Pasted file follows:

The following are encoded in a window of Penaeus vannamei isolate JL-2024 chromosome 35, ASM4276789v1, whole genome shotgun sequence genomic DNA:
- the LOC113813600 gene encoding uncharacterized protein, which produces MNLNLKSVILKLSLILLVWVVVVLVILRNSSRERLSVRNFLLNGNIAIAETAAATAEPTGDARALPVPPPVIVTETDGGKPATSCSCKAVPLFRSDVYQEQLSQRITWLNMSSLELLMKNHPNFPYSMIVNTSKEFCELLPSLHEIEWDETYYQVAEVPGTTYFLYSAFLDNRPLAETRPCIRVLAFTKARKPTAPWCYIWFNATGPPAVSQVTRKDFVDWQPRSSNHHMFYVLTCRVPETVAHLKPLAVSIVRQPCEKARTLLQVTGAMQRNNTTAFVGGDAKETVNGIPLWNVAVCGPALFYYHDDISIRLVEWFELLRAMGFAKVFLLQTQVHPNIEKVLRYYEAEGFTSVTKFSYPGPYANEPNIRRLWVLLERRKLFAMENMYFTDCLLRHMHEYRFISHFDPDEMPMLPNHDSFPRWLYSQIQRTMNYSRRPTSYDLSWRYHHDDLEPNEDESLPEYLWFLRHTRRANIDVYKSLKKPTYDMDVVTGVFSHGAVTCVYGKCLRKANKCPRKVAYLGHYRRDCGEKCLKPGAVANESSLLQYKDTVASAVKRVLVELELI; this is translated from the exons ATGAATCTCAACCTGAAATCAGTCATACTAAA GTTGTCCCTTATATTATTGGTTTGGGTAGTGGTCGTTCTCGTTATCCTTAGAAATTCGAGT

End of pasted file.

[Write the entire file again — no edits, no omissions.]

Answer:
The following are encoded in a window of Penaeus vannamei isolate JL-2024 chromosome 35, ASM4276789v1, whole genome shotgun sequence genomic DNA:
- the LOC113813600 gene encoding uncharacterized protein, which produces MNLNLKSVILKLSLILLVWVVVVLVILRNSSRERLSVRNFLLNGNIAIAETAAATAEPTGDARALPVPPPVIVTETDGGKPATSCSCKAVPLFRSDVYQEQLSQRITWLNMSSLELLMKNHPNFPYSMIVNTSKEFCELLPSLHEIEWDETYYQVAEVPGTTYFLYSAFLDNRPLAETRPCIRVLAFTKARKPTAPWCYIWFNATGPPAVSQVTRKDFVDWQPRSSNHHMFYVLTCRVPETVAHLKPLAVSIVRQPCEKARTLLQVTGAMQRNNTTAFVGGDAKETVNGIPLWNVAVCGPALFYYHDDISIRLVEWFELLRAMGFAKVFLLQTQVHPNIEKVLRYYEAEGFTSVTKFSYPGPYANEPNIRRLWVLLERRKLFAMENMYFTDCLLRHMHEYRFISHFDPDEMPMLPNHDSFPRWLYSQIQRTMNYSRRPTSYDLSWRYHHDDLEPNEDESLPEYLWFLRHTRRANIDVYKSLKKPTYDMDVVTGVFSHGAVTCVYGKCLRKANKCPRKVAYLGHYRRDCGEKCLKPGAVANESSLLQYKDTVASAVKRVLVELELI; this is translated from the exons ATGAATCTCAACCTGAAATCAGTCATACTAAA GTTGTCCCTTATATTATTGGTTTGGGTAGTGGTCGTTCTCGTTATCCTTAGAAATTCGAGT